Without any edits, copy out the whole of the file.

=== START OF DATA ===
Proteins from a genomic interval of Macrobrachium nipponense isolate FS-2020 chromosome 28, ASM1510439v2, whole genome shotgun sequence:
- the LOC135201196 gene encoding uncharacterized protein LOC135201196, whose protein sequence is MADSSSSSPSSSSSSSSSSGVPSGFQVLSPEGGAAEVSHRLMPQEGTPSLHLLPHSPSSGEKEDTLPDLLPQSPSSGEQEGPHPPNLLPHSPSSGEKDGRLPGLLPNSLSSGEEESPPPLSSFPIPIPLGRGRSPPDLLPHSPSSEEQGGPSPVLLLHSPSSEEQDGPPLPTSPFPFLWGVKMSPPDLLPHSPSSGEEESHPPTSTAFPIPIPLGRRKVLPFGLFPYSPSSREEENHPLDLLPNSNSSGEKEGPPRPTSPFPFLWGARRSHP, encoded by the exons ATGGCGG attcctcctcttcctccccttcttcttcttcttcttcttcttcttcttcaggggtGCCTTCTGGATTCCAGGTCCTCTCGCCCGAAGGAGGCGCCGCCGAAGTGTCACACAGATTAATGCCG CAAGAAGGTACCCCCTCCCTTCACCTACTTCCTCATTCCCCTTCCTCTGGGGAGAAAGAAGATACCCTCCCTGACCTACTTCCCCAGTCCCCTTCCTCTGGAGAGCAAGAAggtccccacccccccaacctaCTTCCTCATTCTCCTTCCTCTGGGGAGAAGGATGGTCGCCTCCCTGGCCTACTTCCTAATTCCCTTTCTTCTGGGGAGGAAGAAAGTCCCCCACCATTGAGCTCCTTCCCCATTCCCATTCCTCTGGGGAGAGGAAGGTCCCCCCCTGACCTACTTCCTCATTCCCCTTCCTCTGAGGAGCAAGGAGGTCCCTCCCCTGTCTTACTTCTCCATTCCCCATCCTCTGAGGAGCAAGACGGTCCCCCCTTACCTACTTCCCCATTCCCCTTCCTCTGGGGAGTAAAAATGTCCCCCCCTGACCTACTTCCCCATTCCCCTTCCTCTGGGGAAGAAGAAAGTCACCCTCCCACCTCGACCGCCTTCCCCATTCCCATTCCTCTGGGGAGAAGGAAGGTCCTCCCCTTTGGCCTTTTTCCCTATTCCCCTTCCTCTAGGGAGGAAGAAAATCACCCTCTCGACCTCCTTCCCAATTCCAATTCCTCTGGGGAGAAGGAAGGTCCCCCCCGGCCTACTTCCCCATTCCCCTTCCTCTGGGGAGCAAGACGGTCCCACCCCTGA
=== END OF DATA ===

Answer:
Proteins from a genomic interval of Macrobrachium nipponense isolate FS-2020 chromosome 28, ASM1510439v2, whole genome shotgun sequence:
- the LOC135201196 gene encoding uncharacterized protein LOC135201196, whose protein sequence is MADSSSSSPSSSSSSSSSSGVPSGFQVLSPEGGAAEVSHRLMPQEGTPSLHLLPHSPSSGEKEDTLPDLLPQSPSSGEQEGPHPPNLLPHSPSSGEKDGRLPGLLPNSLSSGEEESPPPLSSFPIPIPLGRGRSPPDLLPHSPSSEEQGGPSPVLLLHSPSSEEQDGPPLPTSPFPFLWGVKMSPPDLLPHSPSSGEEESHPPTSTAFPIPIPLGRRKVLPFGLFPYSPSSREEENHPLDLLPNSNSSGEKEGPPRPTSPFPFLWGARRSHP, encoded by the exons ATGGCGG attcctcctcttcctccccttcttcttcttcttcttcttcttcttcttcaggggtGCCTTCTGGATTCCAGGTCCTCTCGCCCGAAGGAGGCGCCGCCGAAGTGTCACACAGATTAATGCCG CAAGAAGGTACCCCCTCCCTTCACCTACTTCCTCATTCCCCTTCCTCTGGGGAGAAAGAAGATACCCTCCCTGACCTACTTCCCCAGTCCCCTTCCTCTGGAGAGCAAGAAggtccccacccccccaacctaCTTCCTCATTCTCCTTCCTCTGGGGAGAAGGATGGTCGCCTCCCTGGCCTACTTCCTAATTCCCTTTCTTCTGGGGAGGAAGAAAGTCCCCCACCATTGAGCTCCTTCCCCATTCCCATTCCTCTGGGGAGAGGAAGGTCCCCCCCTGACCTACTTCCTCATTCCCCTTCCTCTGAGGAGCAAGGAGGTCCCTCCCCTGTCTTACTTCTCCATTCCCCATCCTCTGAGGAGCAAGACGGTCCCCCCTTACCTACTTCCCCATTCCCCTTCCTCTGGGGAGTAAAAATGTCCCCCCCTGACCTACTTCCCCATTCCCCTTCCTCTGGGGAAGAAGAAAGTCACCCTCCCACCTCGACCGCCTTCCCCATTCCCATTCCTCTGGGGAGAAGGAAGGTCCTCCCCTTTGGCCTTTTTCCCTATTCCCCTTCCTCTAGGGAGGAAGAAAATCACCCTCTCGACCTCCTTCCCAATTCCAATTCCTCTGGGGAGAAGGAAGGTCCCCCCCGGCCTACTTCCCCATTCCCCTTCCTCTGGGGAGCAAGACGGTCCCACCCCTGA